Football teams strive to get in the red zone and push that last 20 yards for a touchdown.
Families celebrate special occasions by declaring a red-letter day.
But when it comes to the drought index, being in the red is not only undesirable but downright worrisome to fire safety officials who fear the outbreak of a brush fire at any time due to severe dryness.
Hernando County is only one of five counties in Florida to be in the red danger zone and the other counties are in the immediate vicinity, including Pasco, Pinellas and Hillsborough counties.
Hernando County was in the 500 range Friday morning on the Keetch-Byram dryness index. The KBDI index goes as high as 800, which signifies desert conditions.
The higher the index, the greater chance for wildfires.
“It’s high, but we’ve got some rain projected for the weekend and we are keeping an eye on it daily,” County Fire Chief Mike Rampino said.
Rampino said even though there are no burn bans in effect, residents should remain cautious.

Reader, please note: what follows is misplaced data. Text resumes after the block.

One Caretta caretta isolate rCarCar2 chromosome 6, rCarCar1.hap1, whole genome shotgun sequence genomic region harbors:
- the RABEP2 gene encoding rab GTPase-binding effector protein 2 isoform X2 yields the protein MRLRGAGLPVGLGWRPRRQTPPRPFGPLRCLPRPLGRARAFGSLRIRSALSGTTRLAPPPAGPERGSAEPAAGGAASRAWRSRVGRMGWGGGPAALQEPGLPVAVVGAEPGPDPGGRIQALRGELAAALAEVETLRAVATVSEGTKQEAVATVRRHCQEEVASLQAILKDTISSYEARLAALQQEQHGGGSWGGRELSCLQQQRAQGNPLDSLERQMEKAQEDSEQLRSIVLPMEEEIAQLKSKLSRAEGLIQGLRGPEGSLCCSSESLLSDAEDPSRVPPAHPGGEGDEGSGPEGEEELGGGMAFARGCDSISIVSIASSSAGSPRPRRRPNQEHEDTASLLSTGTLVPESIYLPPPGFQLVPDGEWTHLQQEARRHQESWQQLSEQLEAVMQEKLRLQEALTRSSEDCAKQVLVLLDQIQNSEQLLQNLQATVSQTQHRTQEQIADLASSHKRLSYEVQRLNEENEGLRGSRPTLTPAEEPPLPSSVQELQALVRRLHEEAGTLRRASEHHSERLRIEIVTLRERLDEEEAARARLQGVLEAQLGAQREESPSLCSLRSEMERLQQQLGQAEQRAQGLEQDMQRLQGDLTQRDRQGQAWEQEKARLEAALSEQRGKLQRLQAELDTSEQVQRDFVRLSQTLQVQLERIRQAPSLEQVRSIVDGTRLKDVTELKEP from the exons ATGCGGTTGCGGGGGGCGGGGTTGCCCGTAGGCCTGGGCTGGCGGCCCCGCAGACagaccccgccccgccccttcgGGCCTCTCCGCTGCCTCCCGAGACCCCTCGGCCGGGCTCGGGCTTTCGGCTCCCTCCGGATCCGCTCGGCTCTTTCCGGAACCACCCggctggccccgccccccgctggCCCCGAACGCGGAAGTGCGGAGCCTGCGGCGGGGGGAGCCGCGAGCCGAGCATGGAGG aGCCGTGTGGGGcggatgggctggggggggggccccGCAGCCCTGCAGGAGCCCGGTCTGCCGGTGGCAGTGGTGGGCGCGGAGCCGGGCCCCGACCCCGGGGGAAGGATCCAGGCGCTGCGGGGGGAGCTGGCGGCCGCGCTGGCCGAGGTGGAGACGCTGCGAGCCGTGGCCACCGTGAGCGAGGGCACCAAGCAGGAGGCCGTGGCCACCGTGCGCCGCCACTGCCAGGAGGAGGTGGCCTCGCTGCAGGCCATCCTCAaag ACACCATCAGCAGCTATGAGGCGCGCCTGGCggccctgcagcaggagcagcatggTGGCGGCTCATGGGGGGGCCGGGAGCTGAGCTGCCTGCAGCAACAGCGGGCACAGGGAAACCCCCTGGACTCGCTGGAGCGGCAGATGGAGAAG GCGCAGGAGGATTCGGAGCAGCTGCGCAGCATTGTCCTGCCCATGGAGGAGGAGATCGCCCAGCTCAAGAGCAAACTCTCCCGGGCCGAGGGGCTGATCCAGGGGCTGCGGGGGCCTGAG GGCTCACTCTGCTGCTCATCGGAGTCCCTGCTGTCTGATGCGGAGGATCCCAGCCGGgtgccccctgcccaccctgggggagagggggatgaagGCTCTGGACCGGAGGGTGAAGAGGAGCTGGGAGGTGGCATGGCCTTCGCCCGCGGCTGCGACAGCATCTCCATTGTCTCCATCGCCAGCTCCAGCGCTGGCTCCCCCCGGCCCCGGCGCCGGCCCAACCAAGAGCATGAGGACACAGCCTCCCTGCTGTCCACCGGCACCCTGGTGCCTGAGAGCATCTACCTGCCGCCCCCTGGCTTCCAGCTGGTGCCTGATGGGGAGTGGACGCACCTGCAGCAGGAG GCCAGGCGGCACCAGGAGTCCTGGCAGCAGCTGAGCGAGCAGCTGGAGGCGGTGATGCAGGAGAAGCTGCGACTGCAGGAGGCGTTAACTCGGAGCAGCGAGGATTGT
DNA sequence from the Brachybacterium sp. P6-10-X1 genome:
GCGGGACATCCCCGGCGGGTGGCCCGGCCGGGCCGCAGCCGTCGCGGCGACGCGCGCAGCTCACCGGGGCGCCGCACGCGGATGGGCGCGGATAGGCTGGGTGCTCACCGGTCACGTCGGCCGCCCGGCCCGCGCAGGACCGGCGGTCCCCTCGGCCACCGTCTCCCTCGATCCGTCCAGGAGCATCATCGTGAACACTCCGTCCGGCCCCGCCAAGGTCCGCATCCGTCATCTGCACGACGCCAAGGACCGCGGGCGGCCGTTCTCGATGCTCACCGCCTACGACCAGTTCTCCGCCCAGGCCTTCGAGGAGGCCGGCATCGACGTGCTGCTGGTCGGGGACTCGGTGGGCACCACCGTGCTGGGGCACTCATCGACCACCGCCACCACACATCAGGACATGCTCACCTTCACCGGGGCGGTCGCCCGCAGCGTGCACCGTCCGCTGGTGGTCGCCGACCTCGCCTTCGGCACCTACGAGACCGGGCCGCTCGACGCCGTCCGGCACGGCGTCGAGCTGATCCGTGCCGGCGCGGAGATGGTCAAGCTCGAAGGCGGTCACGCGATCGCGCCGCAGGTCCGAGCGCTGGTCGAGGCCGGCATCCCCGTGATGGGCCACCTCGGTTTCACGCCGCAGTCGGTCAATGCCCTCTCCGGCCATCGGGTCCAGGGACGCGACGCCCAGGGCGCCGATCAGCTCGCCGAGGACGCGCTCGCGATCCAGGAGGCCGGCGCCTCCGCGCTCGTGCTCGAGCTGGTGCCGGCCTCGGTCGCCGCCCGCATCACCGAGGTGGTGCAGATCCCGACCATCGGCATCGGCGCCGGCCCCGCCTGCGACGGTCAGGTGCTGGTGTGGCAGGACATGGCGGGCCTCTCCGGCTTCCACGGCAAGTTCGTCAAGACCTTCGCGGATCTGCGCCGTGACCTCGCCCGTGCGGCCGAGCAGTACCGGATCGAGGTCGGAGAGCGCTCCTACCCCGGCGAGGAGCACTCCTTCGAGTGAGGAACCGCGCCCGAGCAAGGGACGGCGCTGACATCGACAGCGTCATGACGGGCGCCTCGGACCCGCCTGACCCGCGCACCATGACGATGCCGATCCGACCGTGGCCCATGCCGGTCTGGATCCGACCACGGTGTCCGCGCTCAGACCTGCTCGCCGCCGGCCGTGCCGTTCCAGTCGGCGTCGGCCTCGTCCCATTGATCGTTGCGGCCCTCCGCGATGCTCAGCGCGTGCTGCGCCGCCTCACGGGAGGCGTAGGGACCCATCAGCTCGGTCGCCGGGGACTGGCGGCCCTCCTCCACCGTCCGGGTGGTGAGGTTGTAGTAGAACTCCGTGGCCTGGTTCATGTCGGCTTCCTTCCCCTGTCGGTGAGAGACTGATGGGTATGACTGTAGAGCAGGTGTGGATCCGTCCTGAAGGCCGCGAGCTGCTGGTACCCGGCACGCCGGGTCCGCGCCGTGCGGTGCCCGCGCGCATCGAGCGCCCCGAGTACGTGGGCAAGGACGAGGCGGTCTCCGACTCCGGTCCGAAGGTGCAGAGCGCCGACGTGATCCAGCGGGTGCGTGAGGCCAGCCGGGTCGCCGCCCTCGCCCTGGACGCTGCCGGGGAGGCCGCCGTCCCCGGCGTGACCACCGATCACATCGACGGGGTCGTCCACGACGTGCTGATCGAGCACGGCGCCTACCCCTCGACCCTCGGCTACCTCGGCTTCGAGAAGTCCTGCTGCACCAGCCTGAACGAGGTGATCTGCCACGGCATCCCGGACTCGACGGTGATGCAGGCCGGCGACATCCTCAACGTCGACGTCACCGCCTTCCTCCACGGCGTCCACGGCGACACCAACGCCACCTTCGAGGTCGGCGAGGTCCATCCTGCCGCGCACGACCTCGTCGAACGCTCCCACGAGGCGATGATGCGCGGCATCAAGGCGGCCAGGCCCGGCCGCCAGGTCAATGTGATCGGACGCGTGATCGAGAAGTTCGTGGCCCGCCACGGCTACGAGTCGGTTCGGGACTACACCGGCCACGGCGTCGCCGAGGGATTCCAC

Since the first of this year until Friday, fire and rescue crews have responded to 10 brush fires, down from 15 the same period in 2012.
For all of 2012, there were 26 brush fires, said Steve Porter, communications manager for the sheriff’s office.
April is typically one of the driest months of the year.
Hernando — along with five other counties in the Southwest Florida Water Management District’s northern area — had 2.53 inches of rain from April 1-24. The average amount of rain for the month of April is 2.74 inches.
The aquifer levels are indicative of the light rainfall totals.
As of Friday, the aquifer was at minus 0.21 inches, compared to 0.07 the previous week. One year ago, it was minus 0.86 inches, according to the Southwest Florida Water Management District.
The aquifer is the underground layer of rock that holds water. The normal range for this area is anywhere between 0 and 3 feet.
Robert Garcia, a meteorologist with the National Weather Service in Ruskin said there is a 40 percent chance of rain Monday and Tuesday.
This is the time of year when the area transitions from cold fronts to rain, Garcia said.
“Eventually, we’ll see the light switch flip and we’ll see the rainy season,” Garcia said. “It’s not unusual to see dryness this time of year and it’s not unusual to see fires this time of year.”
The Brooksville-Tampa Bay Regional Airport has reported traces of rain in the last week or so but nothing substantial.
“We shouldn’t be more than a month away (from rainy season),” he said.
Denise Moloney, public information officer with the Hernando County Sheriff’s Office, said the deputies are aware it is dry outside and will be vigilant in watching for people disposing of lit cigarettes outside.